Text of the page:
These results support an affirmative answer to our question: Given a group of people, the more accusations of untrustworthiness (i.e., of lying) are made, the higher the minimum number of people in the group that must be lying. If there are enough accusations to guarantee that each person accuses at least n people, then there are at least n liars, and if there are enough to guarantee that there is an accusation between each pair of people, then all but one person is lying. (Exercise for the reader: show that there is no situation of this sort where everyone is lying).
People do astounding things for money; they subject themselves to heinous conditions, participate in the most degrading circumstances and waste their most precious resource, time, in the pursuit of it.
The adage that money makes the world go round is the saddest reality of life.
On a planet where the poor could be lifted from the depths of despair through simple monetary investment but aren’t speaks of the greed intrinsic within the human race.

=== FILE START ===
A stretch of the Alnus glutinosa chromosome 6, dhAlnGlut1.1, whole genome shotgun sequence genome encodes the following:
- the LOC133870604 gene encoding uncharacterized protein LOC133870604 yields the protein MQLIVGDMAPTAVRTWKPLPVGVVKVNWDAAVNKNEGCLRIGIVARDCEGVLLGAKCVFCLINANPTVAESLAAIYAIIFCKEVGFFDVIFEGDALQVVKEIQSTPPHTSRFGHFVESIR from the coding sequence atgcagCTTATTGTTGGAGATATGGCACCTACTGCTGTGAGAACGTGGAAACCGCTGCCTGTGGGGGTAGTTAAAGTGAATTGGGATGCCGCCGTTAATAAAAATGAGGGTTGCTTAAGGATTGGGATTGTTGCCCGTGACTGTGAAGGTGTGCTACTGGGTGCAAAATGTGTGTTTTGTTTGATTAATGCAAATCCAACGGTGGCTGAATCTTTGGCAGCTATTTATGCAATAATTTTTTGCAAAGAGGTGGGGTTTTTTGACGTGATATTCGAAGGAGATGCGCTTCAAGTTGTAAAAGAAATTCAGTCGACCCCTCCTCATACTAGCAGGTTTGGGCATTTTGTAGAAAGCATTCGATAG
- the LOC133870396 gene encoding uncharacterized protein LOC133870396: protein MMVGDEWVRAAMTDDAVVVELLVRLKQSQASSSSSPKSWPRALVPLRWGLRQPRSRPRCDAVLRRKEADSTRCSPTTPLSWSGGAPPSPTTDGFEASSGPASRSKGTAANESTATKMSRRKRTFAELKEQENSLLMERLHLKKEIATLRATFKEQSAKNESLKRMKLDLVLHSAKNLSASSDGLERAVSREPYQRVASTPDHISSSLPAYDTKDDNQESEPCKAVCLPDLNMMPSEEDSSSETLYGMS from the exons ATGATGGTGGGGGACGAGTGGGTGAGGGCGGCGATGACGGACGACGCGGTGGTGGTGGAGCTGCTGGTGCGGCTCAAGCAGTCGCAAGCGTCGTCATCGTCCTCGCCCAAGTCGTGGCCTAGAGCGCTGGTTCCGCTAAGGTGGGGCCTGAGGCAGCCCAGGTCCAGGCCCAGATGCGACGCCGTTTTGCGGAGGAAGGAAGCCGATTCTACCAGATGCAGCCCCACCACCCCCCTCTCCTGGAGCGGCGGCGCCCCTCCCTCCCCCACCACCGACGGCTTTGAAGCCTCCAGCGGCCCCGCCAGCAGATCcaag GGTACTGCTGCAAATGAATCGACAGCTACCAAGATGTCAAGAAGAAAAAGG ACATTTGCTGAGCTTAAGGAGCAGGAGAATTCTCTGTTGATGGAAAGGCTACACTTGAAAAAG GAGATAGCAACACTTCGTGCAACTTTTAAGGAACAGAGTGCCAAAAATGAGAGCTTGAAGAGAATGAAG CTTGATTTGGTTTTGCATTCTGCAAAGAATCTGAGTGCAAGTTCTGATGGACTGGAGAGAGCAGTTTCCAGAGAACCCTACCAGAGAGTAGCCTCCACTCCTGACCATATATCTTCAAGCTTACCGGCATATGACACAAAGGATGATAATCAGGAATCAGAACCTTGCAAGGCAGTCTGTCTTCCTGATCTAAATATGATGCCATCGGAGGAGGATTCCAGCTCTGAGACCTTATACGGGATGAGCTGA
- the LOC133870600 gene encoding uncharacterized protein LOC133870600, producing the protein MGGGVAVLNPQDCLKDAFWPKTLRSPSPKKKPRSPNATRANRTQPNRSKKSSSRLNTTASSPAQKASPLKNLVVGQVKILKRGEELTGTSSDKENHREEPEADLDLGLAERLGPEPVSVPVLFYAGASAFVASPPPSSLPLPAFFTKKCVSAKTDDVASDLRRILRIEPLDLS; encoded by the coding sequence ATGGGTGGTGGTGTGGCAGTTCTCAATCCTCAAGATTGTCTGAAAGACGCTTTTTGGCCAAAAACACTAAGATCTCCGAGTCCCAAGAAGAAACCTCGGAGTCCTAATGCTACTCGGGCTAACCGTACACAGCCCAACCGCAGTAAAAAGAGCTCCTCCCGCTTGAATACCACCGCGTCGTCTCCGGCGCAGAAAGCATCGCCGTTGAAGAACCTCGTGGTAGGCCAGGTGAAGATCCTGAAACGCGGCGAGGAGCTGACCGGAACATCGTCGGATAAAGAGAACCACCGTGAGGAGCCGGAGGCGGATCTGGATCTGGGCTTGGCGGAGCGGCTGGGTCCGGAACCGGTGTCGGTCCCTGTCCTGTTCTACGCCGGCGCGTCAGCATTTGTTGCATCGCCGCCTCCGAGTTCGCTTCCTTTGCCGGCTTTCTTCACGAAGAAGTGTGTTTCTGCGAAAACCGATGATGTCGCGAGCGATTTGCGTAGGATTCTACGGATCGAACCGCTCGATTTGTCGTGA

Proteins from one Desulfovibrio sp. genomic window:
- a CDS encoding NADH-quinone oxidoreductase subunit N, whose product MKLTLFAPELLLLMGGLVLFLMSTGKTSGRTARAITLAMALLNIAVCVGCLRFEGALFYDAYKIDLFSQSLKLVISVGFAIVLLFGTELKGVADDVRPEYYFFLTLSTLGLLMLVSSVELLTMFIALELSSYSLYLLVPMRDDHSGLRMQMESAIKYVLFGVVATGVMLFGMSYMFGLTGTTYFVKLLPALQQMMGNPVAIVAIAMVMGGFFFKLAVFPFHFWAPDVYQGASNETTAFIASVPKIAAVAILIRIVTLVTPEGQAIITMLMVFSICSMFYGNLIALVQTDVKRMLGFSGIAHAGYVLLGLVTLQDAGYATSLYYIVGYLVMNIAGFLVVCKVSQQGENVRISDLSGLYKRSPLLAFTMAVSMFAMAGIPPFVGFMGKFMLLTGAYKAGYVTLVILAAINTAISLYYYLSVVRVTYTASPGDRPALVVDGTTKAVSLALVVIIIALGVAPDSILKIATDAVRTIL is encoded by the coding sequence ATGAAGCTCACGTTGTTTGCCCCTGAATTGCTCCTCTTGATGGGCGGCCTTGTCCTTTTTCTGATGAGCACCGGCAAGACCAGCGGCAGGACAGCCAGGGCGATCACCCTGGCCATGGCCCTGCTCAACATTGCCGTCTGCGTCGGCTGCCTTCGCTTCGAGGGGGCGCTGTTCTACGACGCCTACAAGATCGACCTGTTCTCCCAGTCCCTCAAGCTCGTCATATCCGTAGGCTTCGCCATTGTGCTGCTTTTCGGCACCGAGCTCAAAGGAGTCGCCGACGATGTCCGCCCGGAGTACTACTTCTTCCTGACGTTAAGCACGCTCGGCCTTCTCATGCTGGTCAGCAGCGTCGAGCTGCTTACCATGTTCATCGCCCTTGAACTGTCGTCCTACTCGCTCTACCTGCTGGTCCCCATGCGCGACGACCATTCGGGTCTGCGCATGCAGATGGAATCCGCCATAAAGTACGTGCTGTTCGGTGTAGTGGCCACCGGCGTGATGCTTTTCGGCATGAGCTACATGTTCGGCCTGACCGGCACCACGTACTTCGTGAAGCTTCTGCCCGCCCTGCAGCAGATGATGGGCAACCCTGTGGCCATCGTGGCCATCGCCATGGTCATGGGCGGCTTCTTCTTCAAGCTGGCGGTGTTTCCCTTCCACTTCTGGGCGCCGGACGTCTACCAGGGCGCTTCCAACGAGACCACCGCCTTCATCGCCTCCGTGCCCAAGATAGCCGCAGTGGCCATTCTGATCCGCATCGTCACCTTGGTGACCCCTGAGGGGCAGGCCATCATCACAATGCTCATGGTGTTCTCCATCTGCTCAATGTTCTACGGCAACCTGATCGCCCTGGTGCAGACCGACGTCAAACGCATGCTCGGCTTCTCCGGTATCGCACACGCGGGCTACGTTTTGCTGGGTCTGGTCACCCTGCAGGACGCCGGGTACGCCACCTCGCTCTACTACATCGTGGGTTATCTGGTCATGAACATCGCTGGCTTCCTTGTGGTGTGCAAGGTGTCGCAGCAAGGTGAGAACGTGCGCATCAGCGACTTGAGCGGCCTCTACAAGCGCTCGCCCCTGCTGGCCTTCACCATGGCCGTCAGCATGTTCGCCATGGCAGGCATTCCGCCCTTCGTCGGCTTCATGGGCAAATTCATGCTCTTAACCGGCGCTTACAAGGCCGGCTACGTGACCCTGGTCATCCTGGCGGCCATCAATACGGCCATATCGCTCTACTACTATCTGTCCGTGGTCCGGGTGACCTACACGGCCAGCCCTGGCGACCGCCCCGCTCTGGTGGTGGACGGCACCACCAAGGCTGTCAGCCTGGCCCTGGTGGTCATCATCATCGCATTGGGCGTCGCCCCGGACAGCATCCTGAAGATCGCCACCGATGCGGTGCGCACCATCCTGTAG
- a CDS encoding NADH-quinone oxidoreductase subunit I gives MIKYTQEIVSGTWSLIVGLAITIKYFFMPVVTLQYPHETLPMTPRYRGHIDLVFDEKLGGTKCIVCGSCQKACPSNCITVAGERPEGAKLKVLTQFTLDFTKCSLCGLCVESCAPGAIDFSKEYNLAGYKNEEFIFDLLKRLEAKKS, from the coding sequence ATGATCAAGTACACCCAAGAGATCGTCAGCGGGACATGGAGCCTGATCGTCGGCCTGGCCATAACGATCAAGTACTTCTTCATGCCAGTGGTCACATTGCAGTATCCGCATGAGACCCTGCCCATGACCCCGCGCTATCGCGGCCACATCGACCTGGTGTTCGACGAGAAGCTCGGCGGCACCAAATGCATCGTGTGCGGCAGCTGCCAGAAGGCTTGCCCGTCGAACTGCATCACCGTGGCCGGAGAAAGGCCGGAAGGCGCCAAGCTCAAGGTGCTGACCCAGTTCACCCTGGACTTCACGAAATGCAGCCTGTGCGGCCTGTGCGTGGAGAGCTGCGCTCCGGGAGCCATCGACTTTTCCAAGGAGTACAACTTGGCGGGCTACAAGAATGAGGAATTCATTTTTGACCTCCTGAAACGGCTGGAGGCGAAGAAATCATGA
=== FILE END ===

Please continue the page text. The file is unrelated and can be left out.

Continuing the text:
A deeper understanding of greed can help us to see that it is not only material goods that we desire money for, but also the security and independence that wealth can bring. Wealth is not a bad thing, in and of itself. It can help us meet our basic needs as well as enjoy luxuries which make life better. In many ways, greed is foremost a matter of the heart, of our inner lives. Greed is an excessive love or desire for money or any possession. Greed is not merely caring about money and possessions, but caring too much about them. The greedy person is too attached to his things and his money, or he desires more money and more things in an excessive way. Greed has unpleasant effects on our inner emotional lives. The anxiety and restlessness we feel when we long for some possession, and the false assurance that upon gaining it we’ll be put at ease and satisfied places us in a literally vicious circle. By contrast, the virtue of generosity is most present not only when we share, but enjoy doing so
Recognising the greed syndrome